Today, the best practice when implementing APIs on a large scale is to start with an API design stage. This approach is called API design-first, sometimes also known as API-first, schema-first, or design-first.
The design-first approach advocates for designing the API’s contract first before writing any code. This is a relatively new approach, but is quickly catching on, especially with the use of API description formats.
There are several tools that allows you to use the design first approach, one of them is ApiBldr that allows designing the API in a visual and friendly way.
What about Code-first approach?
The code-first approach is a more traditional approach to building APIs, with the development of code happening after the business requirements are laid out, eventually generating the documentation from the code.
Like any product, the concept of the API starts with the business team identifying an opportunity. The opportunity is analyzed and a plan to capitalize on it is created in a text document by strategists, analysts and other business folks. This document is then passed along to the development teams like front-end developers, testers and other R&D team members, which is where the plan is being coded into the API.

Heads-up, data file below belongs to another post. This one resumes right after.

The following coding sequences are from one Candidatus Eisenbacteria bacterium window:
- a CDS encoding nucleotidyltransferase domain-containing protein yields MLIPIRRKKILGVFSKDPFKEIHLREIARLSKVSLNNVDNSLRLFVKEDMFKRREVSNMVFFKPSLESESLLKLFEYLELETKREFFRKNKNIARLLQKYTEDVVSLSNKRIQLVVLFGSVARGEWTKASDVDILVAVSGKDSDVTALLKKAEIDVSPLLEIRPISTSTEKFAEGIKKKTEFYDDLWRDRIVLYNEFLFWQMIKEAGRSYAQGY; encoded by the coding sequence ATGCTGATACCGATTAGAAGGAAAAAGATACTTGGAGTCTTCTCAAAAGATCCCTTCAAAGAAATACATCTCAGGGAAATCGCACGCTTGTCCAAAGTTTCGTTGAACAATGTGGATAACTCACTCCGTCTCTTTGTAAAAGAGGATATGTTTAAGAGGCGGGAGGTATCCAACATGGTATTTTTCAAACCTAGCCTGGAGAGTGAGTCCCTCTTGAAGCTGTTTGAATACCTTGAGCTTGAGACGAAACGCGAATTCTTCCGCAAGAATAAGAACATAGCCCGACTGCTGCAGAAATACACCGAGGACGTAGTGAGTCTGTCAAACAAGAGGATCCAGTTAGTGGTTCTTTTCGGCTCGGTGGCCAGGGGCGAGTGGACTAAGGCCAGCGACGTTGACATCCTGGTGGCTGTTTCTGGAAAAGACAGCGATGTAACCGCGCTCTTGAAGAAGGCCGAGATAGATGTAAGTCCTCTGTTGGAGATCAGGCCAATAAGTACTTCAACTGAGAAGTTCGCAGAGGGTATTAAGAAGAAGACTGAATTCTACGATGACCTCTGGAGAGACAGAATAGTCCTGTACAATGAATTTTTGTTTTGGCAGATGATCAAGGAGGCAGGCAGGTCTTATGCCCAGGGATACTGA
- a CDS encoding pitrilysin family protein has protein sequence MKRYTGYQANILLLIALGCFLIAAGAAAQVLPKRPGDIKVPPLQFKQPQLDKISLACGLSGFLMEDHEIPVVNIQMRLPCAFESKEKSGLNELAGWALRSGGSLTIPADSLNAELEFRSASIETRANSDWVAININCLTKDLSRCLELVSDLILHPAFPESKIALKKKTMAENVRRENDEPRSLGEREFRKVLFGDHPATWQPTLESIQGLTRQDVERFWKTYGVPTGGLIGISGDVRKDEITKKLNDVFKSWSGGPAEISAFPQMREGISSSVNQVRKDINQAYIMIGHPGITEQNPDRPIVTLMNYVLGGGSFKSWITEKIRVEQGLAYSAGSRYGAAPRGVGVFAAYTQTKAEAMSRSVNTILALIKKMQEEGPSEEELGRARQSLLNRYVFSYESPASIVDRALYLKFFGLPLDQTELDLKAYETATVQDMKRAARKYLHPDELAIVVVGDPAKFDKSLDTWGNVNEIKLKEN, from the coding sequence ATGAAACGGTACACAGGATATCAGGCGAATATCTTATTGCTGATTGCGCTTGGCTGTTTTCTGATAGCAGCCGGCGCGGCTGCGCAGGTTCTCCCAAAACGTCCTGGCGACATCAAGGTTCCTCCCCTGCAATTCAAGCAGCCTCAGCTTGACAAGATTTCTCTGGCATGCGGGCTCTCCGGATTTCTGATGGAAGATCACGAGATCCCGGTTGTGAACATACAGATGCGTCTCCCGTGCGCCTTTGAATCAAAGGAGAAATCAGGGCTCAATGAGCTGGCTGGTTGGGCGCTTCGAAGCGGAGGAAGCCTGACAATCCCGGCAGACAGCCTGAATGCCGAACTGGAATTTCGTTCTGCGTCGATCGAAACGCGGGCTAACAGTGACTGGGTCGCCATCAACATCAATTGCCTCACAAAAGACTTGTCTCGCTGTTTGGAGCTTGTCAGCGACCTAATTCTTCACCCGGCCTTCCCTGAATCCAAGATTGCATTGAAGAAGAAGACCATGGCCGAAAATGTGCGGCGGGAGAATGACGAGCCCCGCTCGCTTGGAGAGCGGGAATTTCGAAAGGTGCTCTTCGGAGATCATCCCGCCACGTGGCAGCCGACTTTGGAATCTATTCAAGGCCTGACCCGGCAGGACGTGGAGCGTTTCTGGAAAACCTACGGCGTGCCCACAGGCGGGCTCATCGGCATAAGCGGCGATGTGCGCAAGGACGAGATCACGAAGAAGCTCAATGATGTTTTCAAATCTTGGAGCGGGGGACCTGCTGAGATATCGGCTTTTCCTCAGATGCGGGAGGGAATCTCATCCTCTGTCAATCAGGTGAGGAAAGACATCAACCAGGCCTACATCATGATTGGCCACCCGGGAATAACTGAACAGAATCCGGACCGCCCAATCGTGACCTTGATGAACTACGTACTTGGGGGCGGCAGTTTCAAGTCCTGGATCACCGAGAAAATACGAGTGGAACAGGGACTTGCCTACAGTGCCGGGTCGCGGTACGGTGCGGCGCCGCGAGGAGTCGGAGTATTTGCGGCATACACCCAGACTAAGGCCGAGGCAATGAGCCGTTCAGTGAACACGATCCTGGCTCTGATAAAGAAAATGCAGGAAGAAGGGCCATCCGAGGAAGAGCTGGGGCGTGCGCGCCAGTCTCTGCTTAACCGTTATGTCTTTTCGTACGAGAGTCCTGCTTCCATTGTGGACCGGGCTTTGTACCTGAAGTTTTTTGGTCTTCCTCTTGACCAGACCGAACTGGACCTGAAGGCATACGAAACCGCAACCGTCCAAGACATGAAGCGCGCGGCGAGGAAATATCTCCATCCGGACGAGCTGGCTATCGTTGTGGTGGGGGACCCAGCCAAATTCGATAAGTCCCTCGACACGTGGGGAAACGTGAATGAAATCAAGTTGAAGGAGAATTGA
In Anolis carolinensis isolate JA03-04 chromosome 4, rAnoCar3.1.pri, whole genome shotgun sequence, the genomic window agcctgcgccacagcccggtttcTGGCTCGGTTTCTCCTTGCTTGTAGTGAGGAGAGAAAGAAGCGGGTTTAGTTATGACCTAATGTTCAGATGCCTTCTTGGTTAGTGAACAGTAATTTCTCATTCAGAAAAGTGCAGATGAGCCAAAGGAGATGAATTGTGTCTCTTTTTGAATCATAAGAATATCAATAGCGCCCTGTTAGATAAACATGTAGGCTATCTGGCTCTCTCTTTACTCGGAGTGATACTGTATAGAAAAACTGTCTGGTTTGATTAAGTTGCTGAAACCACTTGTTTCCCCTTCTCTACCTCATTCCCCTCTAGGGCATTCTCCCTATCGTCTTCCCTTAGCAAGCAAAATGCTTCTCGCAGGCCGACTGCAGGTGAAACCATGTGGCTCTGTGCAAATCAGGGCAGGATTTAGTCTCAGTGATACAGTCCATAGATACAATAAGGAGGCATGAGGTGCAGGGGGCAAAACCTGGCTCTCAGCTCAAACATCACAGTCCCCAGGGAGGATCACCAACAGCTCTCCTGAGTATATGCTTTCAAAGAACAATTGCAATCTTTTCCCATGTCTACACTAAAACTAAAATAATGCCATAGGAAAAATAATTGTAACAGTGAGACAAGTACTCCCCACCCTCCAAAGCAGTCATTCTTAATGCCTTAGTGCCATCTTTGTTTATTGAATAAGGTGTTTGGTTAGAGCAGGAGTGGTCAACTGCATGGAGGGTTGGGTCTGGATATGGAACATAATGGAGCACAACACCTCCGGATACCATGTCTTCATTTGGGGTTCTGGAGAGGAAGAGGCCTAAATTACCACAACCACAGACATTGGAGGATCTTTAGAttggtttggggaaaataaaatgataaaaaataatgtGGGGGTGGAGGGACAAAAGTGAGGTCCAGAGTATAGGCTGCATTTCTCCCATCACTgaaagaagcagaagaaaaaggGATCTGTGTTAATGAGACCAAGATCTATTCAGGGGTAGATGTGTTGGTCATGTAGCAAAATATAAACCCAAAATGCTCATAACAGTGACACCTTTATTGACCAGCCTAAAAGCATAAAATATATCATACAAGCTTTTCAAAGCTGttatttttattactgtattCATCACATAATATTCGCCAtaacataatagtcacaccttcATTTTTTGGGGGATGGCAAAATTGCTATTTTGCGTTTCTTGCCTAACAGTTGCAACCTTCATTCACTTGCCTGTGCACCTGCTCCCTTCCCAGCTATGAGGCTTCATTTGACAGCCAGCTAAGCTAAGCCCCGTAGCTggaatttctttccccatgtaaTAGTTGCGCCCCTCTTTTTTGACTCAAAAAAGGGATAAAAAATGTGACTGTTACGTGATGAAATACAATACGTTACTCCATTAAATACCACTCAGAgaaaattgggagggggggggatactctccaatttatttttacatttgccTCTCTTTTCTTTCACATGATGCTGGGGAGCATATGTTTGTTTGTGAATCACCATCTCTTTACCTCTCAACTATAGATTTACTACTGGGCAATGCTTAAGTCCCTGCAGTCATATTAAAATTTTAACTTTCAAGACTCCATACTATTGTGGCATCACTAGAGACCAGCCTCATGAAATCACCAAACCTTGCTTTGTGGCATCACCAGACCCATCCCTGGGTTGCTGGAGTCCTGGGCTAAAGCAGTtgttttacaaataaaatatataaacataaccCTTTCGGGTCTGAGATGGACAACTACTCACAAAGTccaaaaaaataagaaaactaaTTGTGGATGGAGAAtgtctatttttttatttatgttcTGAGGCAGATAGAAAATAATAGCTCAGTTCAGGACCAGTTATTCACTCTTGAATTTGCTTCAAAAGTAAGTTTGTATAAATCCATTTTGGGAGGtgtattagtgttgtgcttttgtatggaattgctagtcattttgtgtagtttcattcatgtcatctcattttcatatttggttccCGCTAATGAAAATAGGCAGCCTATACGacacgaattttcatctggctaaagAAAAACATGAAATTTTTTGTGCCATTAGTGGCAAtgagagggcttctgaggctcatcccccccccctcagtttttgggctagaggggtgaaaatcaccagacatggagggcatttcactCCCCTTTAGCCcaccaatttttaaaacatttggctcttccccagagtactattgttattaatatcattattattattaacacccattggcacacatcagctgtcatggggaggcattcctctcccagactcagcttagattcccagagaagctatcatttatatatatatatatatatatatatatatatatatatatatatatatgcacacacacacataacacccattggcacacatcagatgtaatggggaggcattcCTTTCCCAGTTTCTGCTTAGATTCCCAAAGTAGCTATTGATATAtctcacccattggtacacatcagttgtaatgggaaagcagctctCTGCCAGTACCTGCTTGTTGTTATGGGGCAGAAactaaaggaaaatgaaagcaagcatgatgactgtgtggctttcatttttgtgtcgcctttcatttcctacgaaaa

Design-first vs Code-first
Design-First: The plan is converted to a human and machine-readable contract, such as an OpenAPI document, from which the code is built as a skeleton and the API definitions are shared accross the R&D teams to begin working in parallel (using mocks).
Code-First: Based on the business plan, API is directly coded. Only at a later stage, an API document can be generated and published. Here the R&D teams are waiting for an initial release of the API to be ready before starting to test it and integrate into client side code.
What is OpenAPI Specification?
OpenAPI is a description of HTTP-based APIs which are typically, RESTful APIs. It comes in the form of a YAML file or definition, that describes the inputs and outputs of an API. It can also include information such as where the API is hosted, what authorization is required to access it, and other details needed for consumers and producers (such as web-developers).
Definitions can be written by hand, by tools, or even generated from code. Once an API has been written down, we say it has been described. Once API has been described into a definition, it becomes a platform for tools and humans to make use of. A typical example of making use of API definitions is to generate human readable documentation from it.
Describing APIs into an OpenAPI definition allows you to leverage tools to help automate a lot of API related processes.
For better understanding and supporting your design-first approach, you can use SaaS products like RestCase, which allows you to build your API definitions using a visual designer, generate great documentation which can be easily changed to your feel & look, API quality and security insights for the design phase and more...